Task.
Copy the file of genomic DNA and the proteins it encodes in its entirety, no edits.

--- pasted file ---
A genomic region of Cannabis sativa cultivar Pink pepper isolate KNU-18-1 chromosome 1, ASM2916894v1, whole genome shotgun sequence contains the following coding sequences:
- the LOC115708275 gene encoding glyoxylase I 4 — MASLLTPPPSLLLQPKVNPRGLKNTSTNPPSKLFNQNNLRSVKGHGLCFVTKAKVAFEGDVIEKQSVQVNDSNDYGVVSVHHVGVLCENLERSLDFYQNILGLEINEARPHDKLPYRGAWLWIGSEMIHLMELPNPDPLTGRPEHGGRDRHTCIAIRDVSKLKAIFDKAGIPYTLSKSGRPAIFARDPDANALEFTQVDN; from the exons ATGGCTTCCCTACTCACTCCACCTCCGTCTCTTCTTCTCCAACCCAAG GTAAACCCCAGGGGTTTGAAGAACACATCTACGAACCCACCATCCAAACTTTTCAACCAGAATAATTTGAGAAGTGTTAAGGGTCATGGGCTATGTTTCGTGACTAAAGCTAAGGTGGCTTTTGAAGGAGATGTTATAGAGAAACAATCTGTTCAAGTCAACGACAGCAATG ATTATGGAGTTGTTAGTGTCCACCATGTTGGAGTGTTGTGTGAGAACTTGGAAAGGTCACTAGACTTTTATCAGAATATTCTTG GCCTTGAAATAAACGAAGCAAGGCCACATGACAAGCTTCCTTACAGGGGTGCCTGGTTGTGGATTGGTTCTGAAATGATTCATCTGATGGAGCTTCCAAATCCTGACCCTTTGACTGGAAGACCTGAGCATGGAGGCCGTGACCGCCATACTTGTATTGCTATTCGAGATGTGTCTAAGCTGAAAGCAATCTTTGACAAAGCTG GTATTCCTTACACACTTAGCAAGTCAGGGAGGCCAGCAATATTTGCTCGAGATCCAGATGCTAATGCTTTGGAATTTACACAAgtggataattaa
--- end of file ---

A genomic region of Cannabis sativa cultivar Pink pepper isolate KNU-18-1 chromosome 1, ASM2916894v1, whole genome shotgun sequence contains the following coding sequences:
- the LOC115708275 gene encoding glyoxylase I 4 — MASLLTPPPSLLLQPKVNPRGLKNTSTNPPSKLFNQNNLRSVKGHGLCFVTKAKVAFEGDVIEKQSVQVNDSNDYGVVSVHHVGVLCENLERSLDFYQNILGLEINEARPHDKLPYRGAWLWIGSEMIHLMELPNPDPLTGRPEHGGRDRHTCIAIRDVSKLKAIFDKAGIPYTLSKSGRPAIFARDPDANALEFTQVDN; from the exons ATGGCTTCCCTACTCACTCCACCTCCGTCTCTTCTTCTCCAACCCAAG GTAAACCCCAGGGGTTTGAAGAACACATCTACGAACCCACCATCCAAACTTTTCAACCAGAATAATTTGAGAAGTGTTAAGGGTCATGGGCTATGTTTCGTGACTAAAGCTAAGGTGGCTTTTGAAGGAGATGTTATAGAGAAACAATCTGTTCAAGTCAACGACAGCAATG ATTATGGAGTTGTTAGTGTCCACCATGTTGGAGTGTTGTGTGAGAACTTGGAAAGGTCACTAGACTTTTATCAGAATATTCTTG GCCTTGAAATAAACGAAGCAAGGCCACATGACAAGCTTCCTTACAGGGGTGCCTGGTTGTGGATTGGTTCTGAAATGATTCATCTGATGGAGCTTCCAAATCCTGACCCTTTGACTGGAAGACCTGAGCATGGAGGCCGTGACCGCCATACTTGTATTGCTATTCGAGATGTGTCTAAGCTGAAAGCAATCTTTGACAAAGCTG GTATTCCTTACACACTTAGCAAGTCAGGGAGGCCAGCAATATTTGCTCGAGATCCAGATGCTAATGCTTTGGAATTTACACAAgtggataattaa